We quickly learned that Hilda (the name the shelter gave her) was a trooper. We hiked over two hours around the state park, and she did awesome with every human and dog we came across. We even slightly broke the rules and brought her back to our house afterwards – we had some yard work to do and wanted to se how she did in our yard. She was great, alternating between sleeping on the deck and romping around the yard.
Eventually, it was time to bring her back to the shelter. When we walked in, they asked how it went. We gushed at how great she was, and they asked if we wanted to fill out an application.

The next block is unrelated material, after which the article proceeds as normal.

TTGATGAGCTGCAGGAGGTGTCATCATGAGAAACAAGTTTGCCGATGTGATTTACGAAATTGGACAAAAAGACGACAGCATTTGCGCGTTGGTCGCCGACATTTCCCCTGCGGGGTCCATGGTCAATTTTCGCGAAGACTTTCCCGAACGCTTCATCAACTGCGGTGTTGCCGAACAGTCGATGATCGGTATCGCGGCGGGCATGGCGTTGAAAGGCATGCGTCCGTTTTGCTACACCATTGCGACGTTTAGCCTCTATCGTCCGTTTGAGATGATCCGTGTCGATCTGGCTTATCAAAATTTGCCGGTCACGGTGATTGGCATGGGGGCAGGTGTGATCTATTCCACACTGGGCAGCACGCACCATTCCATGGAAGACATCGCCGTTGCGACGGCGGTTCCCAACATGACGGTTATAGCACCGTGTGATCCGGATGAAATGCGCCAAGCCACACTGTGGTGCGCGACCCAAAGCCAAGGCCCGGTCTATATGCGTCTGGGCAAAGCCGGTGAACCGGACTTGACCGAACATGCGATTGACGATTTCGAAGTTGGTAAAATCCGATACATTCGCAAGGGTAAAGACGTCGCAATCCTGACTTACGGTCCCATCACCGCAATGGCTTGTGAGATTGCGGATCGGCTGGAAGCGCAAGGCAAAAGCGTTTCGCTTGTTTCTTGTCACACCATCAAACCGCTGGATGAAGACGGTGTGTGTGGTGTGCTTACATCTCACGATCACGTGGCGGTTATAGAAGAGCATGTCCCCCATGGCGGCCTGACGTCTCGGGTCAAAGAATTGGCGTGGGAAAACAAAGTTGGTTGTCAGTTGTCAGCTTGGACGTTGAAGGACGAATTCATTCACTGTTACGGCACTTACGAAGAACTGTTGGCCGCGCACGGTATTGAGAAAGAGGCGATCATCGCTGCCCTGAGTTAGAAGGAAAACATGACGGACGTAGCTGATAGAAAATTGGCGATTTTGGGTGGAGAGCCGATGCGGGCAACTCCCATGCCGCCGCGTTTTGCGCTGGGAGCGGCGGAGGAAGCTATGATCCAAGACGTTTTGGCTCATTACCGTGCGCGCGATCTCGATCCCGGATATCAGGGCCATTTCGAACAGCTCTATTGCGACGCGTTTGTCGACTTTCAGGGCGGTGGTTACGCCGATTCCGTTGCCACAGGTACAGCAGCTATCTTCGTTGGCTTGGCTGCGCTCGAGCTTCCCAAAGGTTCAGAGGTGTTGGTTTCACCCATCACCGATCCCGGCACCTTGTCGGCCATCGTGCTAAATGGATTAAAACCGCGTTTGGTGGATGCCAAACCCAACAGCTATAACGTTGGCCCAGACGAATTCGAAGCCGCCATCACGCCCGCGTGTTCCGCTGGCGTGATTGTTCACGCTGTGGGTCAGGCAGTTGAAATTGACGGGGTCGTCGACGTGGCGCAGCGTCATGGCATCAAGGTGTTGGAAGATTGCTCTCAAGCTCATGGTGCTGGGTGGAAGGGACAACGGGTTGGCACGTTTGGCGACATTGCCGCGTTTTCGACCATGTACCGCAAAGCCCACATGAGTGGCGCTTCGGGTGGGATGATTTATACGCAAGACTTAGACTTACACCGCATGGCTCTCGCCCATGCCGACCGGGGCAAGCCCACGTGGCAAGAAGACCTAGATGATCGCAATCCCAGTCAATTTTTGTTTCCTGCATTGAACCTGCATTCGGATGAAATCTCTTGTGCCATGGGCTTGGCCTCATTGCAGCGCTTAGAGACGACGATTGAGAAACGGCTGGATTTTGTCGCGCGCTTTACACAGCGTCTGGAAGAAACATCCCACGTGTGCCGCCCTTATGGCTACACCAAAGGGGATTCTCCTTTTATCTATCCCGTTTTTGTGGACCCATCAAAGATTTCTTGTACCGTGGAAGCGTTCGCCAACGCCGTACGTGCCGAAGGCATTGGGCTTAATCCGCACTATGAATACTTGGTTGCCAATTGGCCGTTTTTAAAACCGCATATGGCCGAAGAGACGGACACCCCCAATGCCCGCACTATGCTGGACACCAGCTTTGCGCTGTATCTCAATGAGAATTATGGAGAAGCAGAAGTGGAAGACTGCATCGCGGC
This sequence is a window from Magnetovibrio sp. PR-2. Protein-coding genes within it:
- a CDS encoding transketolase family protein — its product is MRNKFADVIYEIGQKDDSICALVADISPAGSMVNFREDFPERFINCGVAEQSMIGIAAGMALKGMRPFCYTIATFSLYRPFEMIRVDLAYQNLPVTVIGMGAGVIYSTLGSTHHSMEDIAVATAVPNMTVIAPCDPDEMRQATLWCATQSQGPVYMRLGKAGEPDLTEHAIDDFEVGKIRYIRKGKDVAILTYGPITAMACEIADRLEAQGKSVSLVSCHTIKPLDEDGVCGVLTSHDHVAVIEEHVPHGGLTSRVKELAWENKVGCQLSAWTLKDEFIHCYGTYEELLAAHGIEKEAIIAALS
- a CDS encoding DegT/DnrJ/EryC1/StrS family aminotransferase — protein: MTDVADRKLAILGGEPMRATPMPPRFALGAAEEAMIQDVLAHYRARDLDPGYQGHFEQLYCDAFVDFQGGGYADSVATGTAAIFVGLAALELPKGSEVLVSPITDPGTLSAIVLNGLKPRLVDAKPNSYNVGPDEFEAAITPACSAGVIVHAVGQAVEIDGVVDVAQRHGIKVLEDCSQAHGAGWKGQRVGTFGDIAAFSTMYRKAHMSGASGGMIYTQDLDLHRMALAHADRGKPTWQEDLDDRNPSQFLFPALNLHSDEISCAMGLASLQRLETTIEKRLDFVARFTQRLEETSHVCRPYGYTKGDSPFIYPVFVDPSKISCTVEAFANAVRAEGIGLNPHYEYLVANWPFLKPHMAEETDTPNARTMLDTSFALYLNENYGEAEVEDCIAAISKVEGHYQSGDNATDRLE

We weren’t sure, we said. I mean, we hadn’t come in really looking to take home a dog. They let us know that she had one application on her ahead of us, so chances are she wouldn’t be available anyway. But if we wanted to put in an application, they would simply notify us if something fell through, and we could make our decision at that time. Sure, we thought. There’s no commitment there. We filled out the form, were told we’d maybe hear something Tuesday, and headed home.
Monday was a bit crazy – Brian found out that there would be layoffs at his company and notifications would be sent the following day. We thought about our maybe-dog a bit, but most of the day was spent worrying about our future. Thankfully, we got word late Tuesday morning that his job was spared. We were still sad, since the paper lost 11 positions. Yet grateful since this time around, he was not one of them.